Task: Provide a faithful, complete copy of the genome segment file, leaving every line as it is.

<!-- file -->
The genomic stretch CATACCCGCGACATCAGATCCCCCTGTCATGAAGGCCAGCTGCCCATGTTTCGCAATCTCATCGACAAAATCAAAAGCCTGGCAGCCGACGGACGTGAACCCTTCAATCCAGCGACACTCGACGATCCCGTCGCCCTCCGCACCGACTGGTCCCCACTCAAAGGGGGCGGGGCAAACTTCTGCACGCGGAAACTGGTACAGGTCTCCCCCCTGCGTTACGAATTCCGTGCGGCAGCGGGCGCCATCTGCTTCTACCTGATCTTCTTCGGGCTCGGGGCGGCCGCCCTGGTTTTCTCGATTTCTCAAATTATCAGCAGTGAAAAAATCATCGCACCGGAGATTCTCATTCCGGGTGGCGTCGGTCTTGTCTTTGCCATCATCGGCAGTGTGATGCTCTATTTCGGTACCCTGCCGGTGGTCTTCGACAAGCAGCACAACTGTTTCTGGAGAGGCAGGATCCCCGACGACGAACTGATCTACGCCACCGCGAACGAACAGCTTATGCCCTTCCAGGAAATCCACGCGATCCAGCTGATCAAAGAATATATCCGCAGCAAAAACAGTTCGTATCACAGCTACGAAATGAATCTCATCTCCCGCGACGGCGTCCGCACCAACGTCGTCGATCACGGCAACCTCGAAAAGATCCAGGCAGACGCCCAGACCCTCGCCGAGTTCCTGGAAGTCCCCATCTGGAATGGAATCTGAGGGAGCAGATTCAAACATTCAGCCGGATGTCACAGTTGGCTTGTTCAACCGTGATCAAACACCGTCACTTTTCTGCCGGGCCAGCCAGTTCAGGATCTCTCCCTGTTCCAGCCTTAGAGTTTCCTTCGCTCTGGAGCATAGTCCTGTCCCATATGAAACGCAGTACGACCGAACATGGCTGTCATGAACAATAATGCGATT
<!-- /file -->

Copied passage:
The genomic stretch CATACCCGCGACATCAGATCCCCCTGTCATGAAGGCCAGCTGCCCATGTTTCGCAATCTCATCGACAAAATCAAAAGCCTGGCAGCCGACGGACGTGAACCCTTCAATCCAGCGACACTCGACGATCCCGTCGCCCTCCGCACCGACTGGTCCCCACTCAAAGGGGGCGGGGCAAACTTCTGCACGCGGAAACTGGTACAGGTCTCCCCCCTGCGTTACGAATTCCGTGCGGCAGCGGGCGCCATCTGCTTCTACCTGATCTTCTTCGGGCTCGGGGCGGCCGCCCTGGTTTTCTCGATTTCTCAAATTATCAGCAGTGAAAAAATCATCGCACCGGAGATTCTCATTCCGGGTGGCGTCGGTCTTGTCTTTGCCATCATCGGCAGTGTGATGCTCTATTTCGGTACCCTGCCGGTGGTCTTCGACAAGCAGCACAACTGTTTCTGGAGAGGCAGGATCCCCGACGACGAACTGATCTACGCCACCGCGAACGAACAGCTTATGCCCTTCCAGGAAATCCACGCGATCCAGCTGATCAAAGAATATATCCGCAGCAAAAACAGTTCGTATCACAGCTACGAAATGAATCTCATCTCCCGCGACGGCGTCCGCACCAACGTCGTCGATCACGGCAACCTCGAAAAGATCCAGGCAGACGCCCAGACCCTCGCCGAGTTCCTGGAAGTCCCCATCTGGAATGGAATCTGAGGGAGCAGATTCAAACATTCAGCCGGATGTCACAGTTGGCTTGTTCAACCGTGATCAAACACCGTCACTTTTCTGCCGGGCCAGCCAGTTCAGGATCTCTCCCTGTTCCAGCCTTAGAGTTTCCTTCGCTCTGGAGCATAGTCCTGTCCCATATGAAACGCAGTACGACCGAACATGGCTGTCATGAACAATAATGCGATT